Noxopharm clinical data shows potential for major new treatment of late-stage prostate cancer

Noxopharm clinical data treatment late-stage prostate cancer ASX NOX
Noxopharm has reported 66% of late-stage prostate cancer patients have responded to the combination treatment of Veyonda and low-dose radiotherapy.

Biotech drug developer Noxopharm (ASX: NOX) has reported positive end-of-study results from its DARRT-1 phase 1b trial treating men with late-stage prostate cancer.

In an update yesterday, the oncology-focused company announced that clinical responses had pointed to the NOX66 DARRT treatment regimen as a “potentially major new treatment option”, with two-thirds of study participants having responded to treatment with stable disease or better at six months following the start of treatment and with significantly lower pain levels.

“NOX66 DARRT has delivered a very meaningful anti-cancer effect in a high proportion of men, halting progression of their disease and providing an average 80% reduction in their pain levels, including some men becoming pain-free,” Noxopharm executive chairman and chief executive officer Dr Graham Kelly said.

He said the results put NOX66 DARRT “right at the top end of response rates in late-stage cancer”.

“This is exciting data that validates our confidence in the future of the NOX66 DARRT treatment regimen,” Dr Kelly added.

According to Noxopharm, this treatment represents a “global unmet need and multi-billion-dollar market opportunity” given that 360,000 men globally are estimated to die from prostate cancer each year.

Anti-cancer treatment

Noxopharm’s NOX66 DARRT clinical program tested the ability of its drug Veyonda (NOX66) to augment an immunological response to palliative dosages of radiotherapy.

The study treated 25 men with late-stage metastatic castration-resistant prostate cancer with a combination of low-dose palliative radiotherapy and Veyonda, which is designed to boost local inflammatory and immune responses in tumours in the body.

Three cohorts of patients were treated with either 400 milligrams, 800mg or 1200mg of Veyonda in combination with the radiotherapy to determine the optimal dose.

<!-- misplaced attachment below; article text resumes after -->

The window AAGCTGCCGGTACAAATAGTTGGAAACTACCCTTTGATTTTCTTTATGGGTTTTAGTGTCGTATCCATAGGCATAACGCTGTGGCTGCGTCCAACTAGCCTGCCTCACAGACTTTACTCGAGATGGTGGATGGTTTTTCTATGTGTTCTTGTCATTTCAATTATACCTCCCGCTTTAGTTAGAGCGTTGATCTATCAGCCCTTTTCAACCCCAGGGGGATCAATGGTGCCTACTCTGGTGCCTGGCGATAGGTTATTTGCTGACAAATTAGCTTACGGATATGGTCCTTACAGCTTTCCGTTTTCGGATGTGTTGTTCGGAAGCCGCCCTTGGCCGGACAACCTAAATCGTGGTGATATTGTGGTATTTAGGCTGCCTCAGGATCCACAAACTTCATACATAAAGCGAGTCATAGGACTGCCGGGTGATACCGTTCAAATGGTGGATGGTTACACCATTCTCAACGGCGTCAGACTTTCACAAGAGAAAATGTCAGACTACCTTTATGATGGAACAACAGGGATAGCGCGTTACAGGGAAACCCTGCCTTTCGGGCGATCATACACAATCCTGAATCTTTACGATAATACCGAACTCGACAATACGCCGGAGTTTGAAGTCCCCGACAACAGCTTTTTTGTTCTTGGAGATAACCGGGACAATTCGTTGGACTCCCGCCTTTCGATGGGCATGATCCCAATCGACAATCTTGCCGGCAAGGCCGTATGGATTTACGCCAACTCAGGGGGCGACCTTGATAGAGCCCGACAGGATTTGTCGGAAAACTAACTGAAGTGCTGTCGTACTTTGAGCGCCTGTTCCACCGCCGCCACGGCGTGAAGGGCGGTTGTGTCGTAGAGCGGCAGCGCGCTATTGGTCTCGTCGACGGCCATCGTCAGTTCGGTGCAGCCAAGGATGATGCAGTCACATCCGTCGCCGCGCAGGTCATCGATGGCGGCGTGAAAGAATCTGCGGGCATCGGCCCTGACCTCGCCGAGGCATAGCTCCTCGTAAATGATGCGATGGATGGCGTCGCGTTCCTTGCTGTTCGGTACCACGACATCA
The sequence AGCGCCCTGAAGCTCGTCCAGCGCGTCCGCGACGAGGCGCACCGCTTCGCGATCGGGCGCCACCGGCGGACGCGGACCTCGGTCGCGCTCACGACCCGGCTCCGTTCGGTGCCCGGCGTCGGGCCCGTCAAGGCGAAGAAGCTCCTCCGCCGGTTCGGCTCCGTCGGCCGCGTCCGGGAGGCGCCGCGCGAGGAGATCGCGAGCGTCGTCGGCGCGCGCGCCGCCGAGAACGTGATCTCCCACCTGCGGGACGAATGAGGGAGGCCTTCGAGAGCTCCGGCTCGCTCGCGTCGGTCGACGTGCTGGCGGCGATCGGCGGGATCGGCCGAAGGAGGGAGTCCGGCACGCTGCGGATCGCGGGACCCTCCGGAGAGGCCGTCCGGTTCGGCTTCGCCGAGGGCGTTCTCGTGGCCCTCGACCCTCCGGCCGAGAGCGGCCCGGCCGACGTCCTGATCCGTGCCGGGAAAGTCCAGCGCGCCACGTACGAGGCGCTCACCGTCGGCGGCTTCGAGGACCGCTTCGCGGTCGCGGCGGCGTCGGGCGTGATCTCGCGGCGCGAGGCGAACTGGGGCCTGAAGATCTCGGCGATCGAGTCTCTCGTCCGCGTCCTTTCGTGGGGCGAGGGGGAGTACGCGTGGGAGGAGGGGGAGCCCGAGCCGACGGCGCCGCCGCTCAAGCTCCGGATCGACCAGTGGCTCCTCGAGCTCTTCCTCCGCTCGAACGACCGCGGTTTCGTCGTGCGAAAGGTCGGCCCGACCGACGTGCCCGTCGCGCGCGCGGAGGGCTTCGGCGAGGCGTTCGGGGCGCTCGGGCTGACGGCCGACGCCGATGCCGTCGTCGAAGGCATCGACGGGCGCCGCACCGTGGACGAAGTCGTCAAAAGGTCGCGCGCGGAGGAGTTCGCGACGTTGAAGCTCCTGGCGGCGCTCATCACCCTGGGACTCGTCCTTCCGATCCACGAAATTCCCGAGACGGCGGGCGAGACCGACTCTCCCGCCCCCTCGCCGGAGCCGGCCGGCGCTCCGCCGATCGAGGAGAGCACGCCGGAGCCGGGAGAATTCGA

By the end of the study at six months, 16 men had completed the trial with 15 being measurable radiographically.

Across all three Veyonda dosage groups, one patient had a partial response, nine had stable disease and five out of the 15 had progressive disease, giving an overall tumour response rate of 66%.

In addition, 62% of patients had a pain response with falls from the baseline ranging from 43% to 100% (pain free).

“The combination of Veyonda and low-dose radiotherapy has proven to be very well tolerated and minimally intrusive – important factors for patients with advanced cancer and generally poor health when considering their future,” Dr Kelly said.

“Another positive is that NOX66 DARRT uses external beam radiotherapy, a relatively inexpensive and readily-available source of radiotherapy around the world, supporting wide uptake,” he added.

According to Noxopharm, planning for the next stage of testing is already underway in collaboration with the company’s medical advisory boards.

This next stage will be a double-blind, control-arm, multi-national phase 2/phase 3 adaptive study which Noxopharm said it hopes will be the “final step to obtaining marketing approval”.

Nyrada IPO

Last week, Noxopharm unveiled the prospectus of its majority-owned subsidiary Nyrada, which plans to start trading on the ASX before Christmas.

Nyrada is seeking to raise up to $8.5 million at $0.20 per share, which would imply a $22 million market capitalisation at completion of the initial public offering.

The subsidiary was originally established by Noxopharm in 2017 to house the company’s non-oncology drug assets.

It has three leading research and development programs and an option to acquire a fourth drug development candidate. The programs involve developing drugs to lower cholesterol or treat neurological and chronic inflammatory diseases.

In its prospectus, Nyrada said the IPO funds would be used to accelerate these programs, aiming to have at least one drug candidate ready to enter a first-in-human phase I safety, tolerability and pharmacokinetic study by the end of 2021.